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Web 2.0 technology: Suitable for the enterprise?

Information Week

By inmedia

Right now, the most popular headline on Information Week is Growing Pains: Can Web 2.0 Evolve Into An Enterprise Technology?

The article explores the benefits and risks associated with using Web 2.0 technologies like wikis, blogs and social networks in the workplace, apposed to solutions developed specifically for the enterprise. After weighing the pros and cons from an IT organization, business organization and business competitiveness perspective, Web 2.0 technologies are deemed a losing proposition. However, the article notes that because Web 2.0 technologies can be more affordable and have simpler administration, they can quickly overtake legacy platforms, and already have done so in some areas.

Phishing for millions

Computerworld

By inmedia

Wow. I thought only grannies and the gullible fall for those dodgy phishing emails. A Computerworld article tells the tale of a scam that took a grocery chain for $10 million before it was discovered. Although I’m sure the guys behind this one are slightly more adept than that Nigerian guy who keeps bombarding me with his ridiculous emails.

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Beware: IT horrors lurk ahead!

By inmedia

Those looking for a fright this Halloween need look no further as the media isHalloween Computer littered with IT horror stories that are bound to keep many of you up at night. From dismal insight into the Canadian data centre to security breaches in the enterprise and the looming shortage of skilled IT workers. No less frightening but presented in a more playful fashion, eWeek has compiled what it considers the 13 Scariest Things in IT in 2007 and CIO is sharing a variety of technology disaster stories.

The Ottawa inferiority complex theorem

By Francis Moran

Here at inmedia, we regularly have the pleasure, challenge and reward of working with some phenomenal Ottawa companies where our assignment is generating the kind of media and analyst coverage that will move their business yardsticks in the global markets into which they sell.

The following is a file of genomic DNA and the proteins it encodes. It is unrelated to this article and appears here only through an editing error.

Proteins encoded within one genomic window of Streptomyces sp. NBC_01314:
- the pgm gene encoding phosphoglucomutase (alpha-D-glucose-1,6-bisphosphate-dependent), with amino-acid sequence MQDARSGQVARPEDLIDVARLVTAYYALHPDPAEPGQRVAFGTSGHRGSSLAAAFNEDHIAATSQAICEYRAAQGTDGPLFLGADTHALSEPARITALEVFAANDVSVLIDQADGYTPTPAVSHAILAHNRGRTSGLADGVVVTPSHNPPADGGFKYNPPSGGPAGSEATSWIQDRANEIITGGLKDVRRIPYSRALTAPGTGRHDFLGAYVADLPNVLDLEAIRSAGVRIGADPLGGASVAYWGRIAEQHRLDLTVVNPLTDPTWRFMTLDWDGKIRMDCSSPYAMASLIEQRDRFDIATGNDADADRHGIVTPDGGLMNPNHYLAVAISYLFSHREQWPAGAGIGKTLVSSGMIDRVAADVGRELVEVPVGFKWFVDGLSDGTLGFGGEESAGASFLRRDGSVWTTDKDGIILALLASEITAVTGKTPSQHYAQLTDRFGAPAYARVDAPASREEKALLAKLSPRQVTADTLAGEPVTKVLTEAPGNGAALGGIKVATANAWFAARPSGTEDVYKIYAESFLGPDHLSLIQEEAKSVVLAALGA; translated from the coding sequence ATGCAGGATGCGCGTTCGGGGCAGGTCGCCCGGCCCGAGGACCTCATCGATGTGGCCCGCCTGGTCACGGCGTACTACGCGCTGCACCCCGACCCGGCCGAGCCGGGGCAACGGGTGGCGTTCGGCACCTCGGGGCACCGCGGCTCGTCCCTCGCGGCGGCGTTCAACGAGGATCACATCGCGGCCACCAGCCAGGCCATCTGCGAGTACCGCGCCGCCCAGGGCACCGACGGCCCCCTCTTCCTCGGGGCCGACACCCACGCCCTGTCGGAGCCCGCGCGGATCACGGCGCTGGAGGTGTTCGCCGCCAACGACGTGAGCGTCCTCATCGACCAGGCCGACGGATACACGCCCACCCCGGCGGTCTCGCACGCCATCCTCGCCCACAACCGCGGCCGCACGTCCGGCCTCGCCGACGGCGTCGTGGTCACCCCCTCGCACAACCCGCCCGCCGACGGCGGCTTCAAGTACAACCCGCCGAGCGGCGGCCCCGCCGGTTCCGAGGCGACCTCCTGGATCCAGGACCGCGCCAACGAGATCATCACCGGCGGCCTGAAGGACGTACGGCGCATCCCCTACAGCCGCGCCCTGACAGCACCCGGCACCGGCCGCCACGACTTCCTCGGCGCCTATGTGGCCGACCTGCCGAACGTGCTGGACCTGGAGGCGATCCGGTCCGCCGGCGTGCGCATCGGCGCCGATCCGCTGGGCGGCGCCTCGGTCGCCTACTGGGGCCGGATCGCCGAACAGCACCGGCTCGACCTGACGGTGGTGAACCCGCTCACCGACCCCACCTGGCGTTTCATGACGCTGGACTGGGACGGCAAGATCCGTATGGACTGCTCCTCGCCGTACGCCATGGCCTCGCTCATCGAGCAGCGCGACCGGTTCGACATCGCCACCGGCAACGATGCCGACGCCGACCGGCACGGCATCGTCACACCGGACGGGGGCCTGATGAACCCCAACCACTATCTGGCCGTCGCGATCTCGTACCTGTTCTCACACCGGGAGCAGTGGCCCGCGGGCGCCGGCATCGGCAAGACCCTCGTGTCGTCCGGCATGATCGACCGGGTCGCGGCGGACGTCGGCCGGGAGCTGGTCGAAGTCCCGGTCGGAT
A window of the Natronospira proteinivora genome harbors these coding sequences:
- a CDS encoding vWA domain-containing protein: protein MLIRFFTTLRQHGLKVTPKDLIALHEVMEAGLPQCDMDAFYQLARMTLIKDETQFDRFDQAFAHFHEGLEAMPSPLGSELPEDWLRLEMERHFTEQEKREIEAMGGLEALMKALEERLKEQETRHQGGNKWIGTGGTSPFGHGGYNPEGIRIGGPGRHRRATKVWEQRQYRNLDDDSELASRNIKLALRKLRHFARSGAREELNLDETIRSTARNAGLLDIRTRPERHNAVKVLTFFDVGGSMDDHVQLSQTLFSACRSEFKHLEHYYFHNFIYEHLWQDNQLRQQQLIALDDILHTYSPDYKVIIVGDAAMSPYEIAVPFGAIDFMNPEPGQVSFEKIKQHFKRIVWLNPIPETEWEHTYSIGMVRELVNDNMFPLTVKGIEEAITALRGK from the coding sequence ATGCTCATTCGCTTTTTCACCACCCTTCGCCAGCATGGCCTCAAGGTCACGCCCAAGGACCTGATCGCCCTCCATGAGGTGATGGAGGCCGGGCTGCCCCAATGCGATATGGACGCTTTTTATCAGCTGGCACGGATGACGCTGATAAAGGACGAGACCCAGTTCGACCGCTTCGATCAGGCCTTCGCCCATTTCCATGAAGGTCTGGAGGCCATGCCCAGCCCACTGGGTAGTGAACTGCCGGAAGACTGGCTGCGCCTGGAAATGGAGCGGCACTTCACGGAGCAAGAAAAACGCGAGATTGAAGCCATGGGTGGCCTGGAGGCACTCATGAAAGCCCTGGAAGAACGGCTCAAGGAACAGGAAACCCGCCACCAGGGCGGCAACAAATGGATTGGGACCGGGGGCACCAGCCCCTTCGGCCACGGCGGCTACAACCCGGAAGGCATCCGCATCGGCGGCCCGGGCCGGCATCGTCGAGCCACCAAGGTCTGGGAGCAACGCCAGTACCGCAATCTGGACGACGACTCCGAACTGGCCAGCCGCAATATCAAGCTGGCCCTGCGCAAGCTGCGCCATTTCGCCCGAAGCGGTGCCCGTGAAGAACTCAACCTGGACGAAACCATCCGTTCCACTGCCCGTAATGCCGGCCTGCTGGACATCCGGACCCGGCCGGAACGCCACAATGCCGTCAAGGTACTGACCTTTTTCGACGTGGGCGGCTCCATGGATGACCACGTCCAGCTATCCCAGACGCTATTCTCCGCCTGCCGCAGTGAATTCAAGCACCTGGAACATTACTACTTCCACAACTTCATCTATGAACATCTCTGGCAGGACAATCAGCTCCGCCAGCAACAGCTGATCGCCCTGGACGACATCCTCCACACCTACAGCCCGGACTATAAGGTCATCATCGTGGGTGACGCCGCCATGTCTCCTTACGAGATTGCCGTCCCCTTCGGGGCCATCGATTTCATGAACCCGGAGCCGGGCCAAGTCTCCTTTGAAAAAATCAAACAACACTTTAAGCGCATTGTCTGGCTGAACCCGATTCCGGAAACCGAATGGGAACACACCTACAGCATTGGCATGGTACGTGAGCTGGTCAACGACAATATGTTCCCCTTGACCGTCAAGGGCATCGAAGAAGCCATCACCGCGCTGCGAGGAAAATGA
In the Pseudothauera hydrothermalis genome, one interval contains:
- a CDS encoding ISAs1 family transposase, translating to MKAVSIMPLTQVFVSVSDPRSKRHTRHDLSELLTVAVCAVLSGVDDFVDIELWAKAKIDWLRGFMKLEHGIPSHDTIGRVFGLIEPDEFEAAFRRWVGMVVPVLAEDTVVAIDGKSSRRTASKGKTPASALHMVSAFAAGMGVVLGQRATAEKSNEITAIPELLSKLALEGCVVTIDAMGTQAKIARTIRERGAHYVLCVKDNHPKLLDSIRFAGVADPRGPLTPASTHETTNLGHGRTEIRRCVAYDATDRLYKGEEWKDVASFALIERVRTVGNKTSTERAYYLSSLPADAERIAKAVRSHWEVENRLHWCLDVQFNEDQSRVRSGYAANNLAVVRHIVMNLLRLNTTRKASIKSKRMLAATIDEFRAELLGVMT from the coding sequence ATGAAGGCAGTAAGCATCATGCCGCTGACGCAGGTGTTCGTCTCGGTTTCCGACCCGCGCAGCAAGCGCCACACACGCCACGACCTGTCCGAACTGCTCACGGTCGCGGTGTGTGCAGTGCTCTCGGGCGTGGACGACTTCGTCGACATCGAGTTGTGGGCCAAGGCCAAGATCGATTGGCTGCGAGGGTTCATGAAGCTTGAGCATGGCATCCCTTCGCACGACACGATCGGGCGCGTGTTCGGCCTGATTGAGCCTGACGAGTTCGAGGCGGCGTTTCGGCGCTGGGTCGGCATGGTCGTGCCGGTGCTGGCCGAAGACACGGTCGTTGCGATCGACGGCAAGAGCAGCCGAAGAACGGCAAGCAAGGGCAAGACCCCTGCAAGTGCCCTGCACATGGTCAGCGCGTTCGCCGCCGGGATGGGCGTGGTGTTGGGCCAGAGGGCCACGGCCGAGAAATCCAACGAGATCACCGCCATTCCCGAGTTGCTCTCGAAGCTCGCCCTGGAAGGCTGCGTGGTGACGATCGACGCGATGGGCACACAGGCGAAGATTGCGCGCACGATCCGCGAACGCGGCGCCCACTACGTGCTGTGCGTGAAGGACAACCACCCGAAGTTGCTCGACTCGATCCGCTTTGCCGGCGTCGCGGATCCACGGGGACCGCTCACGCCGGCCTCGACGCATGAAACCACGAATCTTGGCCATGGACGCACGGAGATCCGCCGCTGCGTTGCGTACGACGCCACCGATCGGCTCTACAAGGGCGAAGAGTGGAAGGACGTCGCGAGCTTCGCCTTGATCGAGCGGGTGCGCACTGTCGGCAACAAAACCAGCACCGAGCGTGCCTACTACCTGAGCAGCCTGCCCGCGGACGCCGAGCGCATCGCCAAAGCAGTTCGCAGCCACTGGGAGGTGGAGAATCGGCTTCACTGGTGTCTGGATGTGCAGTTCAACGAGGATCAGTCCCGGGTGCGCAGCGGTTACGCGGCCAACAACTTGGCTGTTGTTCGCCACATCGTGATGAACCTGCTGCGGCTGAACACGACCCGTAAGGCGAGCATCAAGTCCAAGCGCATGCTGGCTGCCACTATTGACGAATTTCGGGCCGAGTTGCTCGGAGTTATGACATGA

At the same time, we all too regularly come across a deep-seated inferiority complex about the real ability of companies in this town to compete on the world stage.

This city is where inmedia was born and, notwithstanding that much of our business now comes from outside Ottawa, it’s where most of us live and it’s where we have the deepest community roots. We’re passionate about Ottawa and we care deeply that the technology sector in this city succeeds globally. So it is with the same trepidation that a parent feels about correcting a wayward child that I broach today’s difficult subject, around which I have developed a theorem. The theorem states:

“The likelihood that an Ottawa company will hire an Ottawa service provider to help it tackle its global markets is inversely proportional to the confidence it has in its own ability to actually tackle those markets.”

And there’s a corollary to my theorem:

“The likelihood that a prospective client will be sceptical about our ability to engage with global media and analysts declines exponentially the farther I travel from Ottawa.”

Maybe it’s not just an Ottawa thing, maybe it’s a Canadian thing. But it’s a worrisome thing. And here’s why.

An Ottawa technology company must export or whither on the vine. Such companies are turning to global markets and saying to their prospects, “I’d like you to put the wellbeing of your business in the hands of my small Ottawa company.” Then they turn to me and say, “There’s no way I’m putting the wellbeing of my business in the hands of your small Ottawa company.”

Talk about choking on your own dogfood.

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